Yes, your clothes could send you to jail. It may sound like Law & Order: The Jetsons, but there's no real reason this kind of data can't be admissible in court. In fact, it's already happening. A woman in Pennsylvania called 911 and claimed that a home invader raped her, but her Fitbit contradicted her story (she was awake and walking around when she said she was fast asleep). Her own fitness watch helped prove that she'd pulled the whole story out of her ... you know, and now she's facing misdemeanor charges.
So wearable tech can help bring criminals to justice. That's good, right? Well, here's where it gets fishy. There are already "alibi apps" -- programs that covertly record all your interactions and surroundings to prove you weren't (for example) holding a chandelier in the study when Colonel Mustard got whacked. Sounds innocent enough, until you remember that there's a term for people who intentionally go around establishing alibis: "guilty as f**k." Using this app is a little bit like going up to a cop and saying, "By the way, I'll be at the movies this afternoon when my wife gets murdered."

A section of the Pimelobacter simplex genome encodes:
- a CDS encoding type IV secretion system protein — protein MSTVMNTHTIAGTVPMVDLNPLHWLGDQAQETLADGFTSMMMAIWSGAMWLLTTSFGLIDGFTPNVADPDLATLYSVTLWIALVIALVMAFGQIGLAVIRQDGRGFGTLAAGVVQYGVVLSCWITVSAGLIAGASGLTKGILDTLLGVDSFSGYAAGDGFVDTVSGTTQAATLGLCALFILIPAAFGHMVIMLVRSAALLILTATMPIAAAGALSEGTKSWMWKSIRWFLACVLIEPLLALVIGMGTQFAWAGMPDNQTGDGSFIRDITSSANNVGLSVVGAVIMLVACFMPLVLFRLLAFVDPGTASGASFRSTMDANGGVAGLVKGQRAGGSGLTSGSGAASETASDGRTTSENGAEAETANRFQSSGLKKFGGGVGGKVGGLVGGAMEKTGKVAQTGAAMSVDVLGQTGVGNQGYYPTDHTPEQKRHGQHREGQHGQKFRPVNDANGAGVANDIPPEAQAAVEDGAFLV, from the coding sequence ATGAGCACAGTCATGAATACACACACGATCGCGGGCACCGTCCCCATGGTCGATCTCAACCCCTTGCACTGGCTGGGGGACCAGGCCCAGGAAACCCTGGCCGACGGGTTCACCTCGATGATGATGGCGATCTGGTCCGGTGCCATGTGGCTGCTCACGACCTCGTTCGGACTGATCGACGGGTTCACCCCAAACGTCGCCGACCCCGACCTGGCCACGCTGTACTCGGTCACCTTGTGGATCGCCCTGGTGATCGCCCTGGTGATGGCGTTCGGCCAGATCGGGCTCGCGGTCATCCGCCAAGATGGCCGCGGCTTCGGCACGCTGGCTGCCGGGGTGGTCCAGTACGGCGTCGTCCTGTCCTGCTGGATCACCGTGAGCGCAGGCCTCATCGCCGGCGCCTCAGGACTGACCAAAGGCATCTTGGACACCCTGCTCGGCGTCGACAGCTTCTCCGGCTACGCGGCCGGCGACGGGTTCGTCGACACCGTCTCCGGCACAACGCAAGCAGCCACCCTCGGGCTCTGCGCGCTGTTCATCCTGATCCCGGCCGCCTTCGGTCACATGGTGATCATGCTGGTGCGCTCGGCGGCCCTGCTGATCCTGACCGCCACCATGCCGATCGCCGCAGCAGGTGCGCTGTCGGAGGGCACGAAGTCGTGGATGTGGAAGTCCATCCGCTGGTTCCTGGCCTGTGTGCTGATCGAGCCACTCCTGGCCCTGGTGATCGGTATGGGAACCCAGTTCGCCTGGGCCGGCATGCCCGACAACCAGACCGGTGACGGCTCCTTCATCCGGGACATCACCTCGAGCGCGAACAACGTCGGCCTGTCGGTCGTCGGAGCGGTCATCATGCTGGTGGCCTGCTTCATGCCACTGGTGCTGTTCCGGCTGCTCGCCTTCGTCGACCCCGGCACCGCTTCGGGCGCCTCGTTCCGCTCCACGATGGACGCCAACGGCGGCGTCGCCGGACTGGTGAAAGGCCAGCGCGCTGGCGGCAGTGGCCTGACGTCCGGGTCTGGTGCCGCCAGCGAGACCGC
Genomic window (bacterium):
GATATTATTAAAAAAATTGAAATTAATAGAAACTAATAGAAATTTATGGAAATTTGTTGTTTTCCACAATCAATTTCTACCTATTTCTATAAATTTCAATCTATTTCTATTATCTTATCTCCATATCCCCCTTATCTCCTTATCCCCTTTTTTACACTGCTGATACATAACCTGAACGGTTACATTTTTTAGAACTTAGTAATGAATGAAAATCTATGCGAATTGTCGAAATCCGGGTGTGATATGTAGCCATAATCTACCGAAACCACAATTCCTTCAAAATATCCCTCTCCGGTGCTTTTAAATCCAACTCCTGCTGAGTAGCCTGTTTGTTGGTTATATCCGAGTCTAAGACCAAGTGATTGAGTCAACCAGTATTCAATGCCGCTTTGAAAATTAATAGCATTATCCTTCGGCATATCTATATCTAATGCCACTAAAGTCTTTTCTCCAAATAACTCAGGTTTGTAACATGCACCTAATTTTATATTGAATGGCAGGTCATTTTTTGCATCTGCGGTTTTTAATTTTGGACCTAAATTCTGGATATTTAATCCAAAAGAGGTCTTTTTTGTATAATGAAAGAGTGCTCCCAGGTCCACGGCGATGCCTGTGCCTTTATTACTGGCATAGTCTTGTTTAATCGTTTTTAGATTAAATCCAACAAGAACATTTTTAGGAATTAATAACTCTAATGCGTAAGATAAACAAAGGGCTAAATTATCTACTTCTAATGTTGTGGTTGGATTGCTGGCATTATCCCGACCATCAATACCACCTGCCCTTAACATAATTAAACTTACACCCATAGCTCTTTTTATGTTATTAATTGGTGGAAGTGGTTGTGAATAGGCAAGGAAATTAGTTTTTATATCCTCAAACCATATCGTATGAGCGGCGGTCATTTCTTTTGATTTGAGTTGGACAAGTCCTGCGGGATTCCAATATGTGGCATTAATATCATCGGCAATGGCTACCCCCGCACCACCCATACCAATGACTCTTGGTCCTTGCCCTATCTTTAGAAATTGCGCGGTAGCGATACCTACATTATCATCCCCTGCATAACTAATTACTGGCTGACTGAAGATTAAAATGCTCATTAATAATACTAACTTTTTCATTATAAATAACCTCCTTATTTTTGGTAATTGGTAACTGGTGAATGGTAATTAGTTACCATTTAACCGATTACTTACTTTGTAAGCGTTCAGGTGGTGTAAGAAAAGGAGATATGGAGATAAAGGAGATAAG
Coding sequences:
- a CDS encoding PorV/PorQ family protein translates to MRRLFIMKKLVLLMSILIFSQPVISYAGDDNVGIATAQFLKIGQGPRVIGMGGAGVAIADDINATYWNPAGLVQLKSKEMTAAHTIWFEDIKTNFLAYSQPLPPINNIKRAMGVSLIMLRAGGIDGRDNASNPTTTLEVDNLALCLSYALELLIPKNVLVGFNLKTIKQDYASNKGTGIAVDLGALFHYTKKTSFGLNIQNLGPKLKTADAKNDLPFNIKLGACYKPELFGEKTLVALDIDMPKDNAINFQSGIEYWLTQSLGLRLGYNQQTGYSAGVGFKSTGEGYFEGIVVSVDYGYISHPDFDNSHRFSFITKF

The idea that people are already thinking ahead to use their trackers as alibis means that these things will have all sorts of clusterfuck legal potential. What happens when someone pays a hobo to hold their smartphone (or straps it to a dog) while they go out and do crimes? Or what if someone borrows your Fitbit to incriminate you? These things will happen at some point. Hey, maybe that's why everyone becomes a couch potato in WALL-E. In the future, being fit won't be worth the hassle.